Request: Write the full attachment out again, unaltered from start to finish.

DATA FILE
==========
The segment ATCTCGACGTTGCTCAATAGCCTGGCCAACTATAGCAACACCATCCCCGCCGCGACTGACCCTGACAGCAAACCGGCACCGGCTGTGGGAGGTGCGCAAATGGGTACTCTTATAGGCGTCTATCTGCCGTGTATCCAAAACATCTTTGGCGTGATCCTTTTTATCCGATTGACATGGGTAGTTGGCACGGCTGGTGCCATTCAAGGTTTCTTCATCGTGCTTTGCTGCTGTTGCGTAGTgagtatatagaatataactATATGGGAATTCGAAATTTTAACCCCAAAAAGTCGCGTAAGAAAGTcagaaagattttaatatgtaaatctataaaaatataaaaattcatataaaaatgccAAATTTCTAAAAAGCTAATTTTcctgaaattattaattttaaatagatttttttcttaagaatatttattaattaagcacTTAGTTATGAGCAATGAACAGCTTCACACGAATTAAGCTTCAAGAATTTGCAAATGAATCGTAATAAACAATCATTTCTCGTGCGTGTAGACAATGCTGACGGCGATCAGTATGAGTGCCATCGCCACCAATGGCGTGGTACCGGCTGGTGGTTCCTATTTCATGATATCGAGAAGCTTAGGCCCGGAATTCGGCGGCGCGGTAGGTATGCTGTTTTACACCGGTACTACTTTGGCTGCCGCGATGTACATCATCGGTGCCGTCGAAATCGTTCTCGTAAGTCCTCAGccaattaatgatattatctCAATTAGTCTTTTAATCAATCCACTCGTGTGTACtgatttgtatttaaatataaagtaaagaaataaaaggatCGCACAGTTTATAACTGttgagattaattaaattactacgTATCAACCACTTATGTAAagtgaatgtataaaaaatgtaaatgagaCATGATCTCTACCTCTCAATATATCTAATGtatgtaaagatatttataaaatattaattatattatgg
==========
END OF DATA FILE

The segment ATCTCGACGTTGCTCAATAGCCTGGCCAACTATAGCAACACCATCCCCGCCGCGACTGACCCTGACAGCAAACCGGCACCGGCTGTGGGAGGTGCGCAAATGGGTACTCTTATAGGCGTCTATCTGCCGTGTATCCAAAACATCTTTGGCGTGATCCTTTTTATCCGATTGACATGGGTAGTTGGCACGGCTGGTGCCATTCAAGGTTTCTTCATCGTGCTTTGCTGCTGTTGCGTAGTgagtatatagaatataactATATGGGAATTCGAAATTTTAACCCCAAAAAGTCGCGTAAGAAAGTcagaaagattttaatatgtaaatctataaaaatataaaaattcatataaaaatgccAAATTTCTAAAAAGCTAATTTTcctgaaattattaattttaaatagatttttttcttaagaatatttattaattaagcacTTAGTTATGAGCAATGAACAGCTTCACACGAATTAAGCTTCAAGAATTTGCAAATGAATCGTAATAAACAATCATTTCTCGTGCGTGTAGACAATGCTGACGGCGATCAGTATGAGTGCCATCGCCACCAATGGCGTGGTACCGGCTGGTGGTTCCTATTTCATGATATCGAGAAGCTTAGGCCCGGAATTCGGCGGCGCGGTAGGTATGCTGTTTTACACCGGTACTACTTTGGCTGCCGCGATGTACATCATCGGTGCCGTCGAAATCGTTCTCGTAAGTCCTCAGccaattaatgatattatctCAATTAGTCTTTTAATCAATCCACTCGTGTGTACtgatttgtatttaaatataaagtaaagaaataaaaggatCGCACAGTTTATAACTGttgagattaattaaattactacgTATCAACCACTTATGTAAagtgaatgtataaaaaatgtaaatgagaCATGATCTCTACCTCTCAATATATCTAATGtatgtaaagatatttataaaatattaattatattatgg